Friday, July 1, 2005

July/August 2005 HelpLine

JPEG Reloaded

    * Saved By JPEG
    * Timing Of File Saving
    * It's All In The Name

DPMag Published in HelpLine

A)  This brings up a couple of misconceptions about saving image files. The first is how saving or resaving a file in a different format works. Let's take an example of a simple file shot with a digital camera and recorded in a high-resolution JPEG format. I'll call the file image.jpg.

First, I'll open the file in Photoshop. Regardless of the name of the file, it's now sitting in Photoshop in Photoshop's native file format. Something similar happens in any image-processing program. It can only edit in its native format.

I make some adjustments. Next, I decide to save the file, so I'll save it first in the native image format. At this point, I have to tell Photoshop to save it in something other than its original file type, even though it's in the native file format while being worked on. I go to File > Save As and select .psd and save the file as a copy. Now, I end up with a file on my hard drive called image.psd.

I also want to save this file as a TIFF file so that I can put it on a CD and send it in for publication. With the image still open in my image editor, I select Save As and choose TIFF as the file format. The new TIFF file is created on my hard drive, but the actual file open in Photoshop is still in its native file format because, again, an image-processing program can only make adjustments to its own file format.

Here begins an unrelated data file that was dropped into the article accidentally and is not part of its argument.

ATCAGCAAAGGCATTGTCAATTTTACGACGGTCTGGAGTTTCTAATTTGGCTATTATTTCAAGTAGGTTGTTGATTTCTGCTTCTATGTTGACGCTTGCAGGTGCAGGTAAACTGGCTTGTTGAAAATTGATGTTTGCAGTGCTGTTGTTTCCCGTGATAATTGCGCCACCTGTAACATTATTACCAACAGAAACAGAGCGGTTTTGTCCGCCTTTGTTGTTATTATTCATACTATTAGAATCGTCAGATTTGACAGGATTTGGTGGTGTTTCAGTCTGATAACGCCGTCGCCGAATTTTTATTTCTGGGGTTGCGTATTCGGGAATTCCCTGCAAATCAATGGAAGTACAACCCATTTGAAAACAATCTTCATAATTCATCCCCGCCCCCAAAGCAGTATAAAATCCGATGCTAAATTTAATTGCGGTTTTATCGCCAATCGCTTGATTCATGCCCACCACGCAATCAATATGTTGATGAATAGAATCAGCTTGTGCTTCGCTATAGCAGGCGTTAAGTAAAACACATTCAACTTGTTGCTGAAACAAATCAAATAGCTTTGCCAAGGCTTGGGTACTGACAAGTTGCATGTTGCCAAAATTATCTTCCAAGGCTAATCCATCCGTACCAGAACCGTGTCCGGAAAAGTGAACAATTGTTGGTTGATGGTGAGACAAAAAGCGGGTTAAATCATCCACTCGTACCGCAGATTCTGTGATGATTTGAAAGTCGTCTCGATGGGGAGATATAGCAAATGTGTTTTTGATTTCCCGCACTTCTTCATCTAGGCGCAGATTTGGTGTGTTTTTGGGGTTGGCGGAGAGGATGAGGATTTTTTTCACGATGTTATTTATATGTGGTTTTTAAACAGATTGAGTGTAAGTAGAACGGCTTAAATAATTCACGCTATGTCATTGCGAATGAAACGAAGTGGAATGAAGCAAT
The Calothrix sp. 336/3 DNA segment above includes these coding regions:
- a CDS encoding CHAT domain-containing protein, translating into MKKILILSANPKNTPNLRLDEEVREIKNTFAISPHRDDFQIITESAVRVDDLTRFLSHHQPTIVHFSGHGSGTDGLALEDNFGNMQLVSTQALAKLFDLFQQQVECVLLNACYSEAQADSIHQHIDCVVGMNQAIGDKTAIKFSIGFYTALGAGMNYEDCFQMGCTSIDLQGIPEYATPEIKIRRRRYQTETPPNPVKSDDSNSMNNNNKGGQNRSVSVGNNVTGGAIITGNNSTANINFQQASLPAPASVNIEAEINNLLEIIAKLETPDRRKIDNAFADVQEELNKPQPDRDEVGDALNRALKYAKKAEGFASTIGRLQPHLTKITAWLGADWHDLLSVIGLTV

Next, to send the image via e-mail to friends, I select Save As and this time choose JPEG. I could continue doing this, saving GIFs, PNGs, TARGAs, PICTs, BMPs and all sorts of other file formats, but realize that I'm still working from the native file format (which is the same as the image.psd file). When you use Save As, a new file is created, but the open image isn't affected.

Ultimately, it makes no difference in what order you save files from an open file in your image processor. It also doesn't matter if the files are compressed or uncompressed because as long as the file remains open, it's still at work in the native file format. It's only when the file is closed that you could have problems, but even then, it would be with compressed files, such as JPEG, not uncompressed files such as the native file format or TIFF. If you closed a file to a JPEG format, then reopened it and saved it again as a TIFF, you'd lose quality because of the compression changes.



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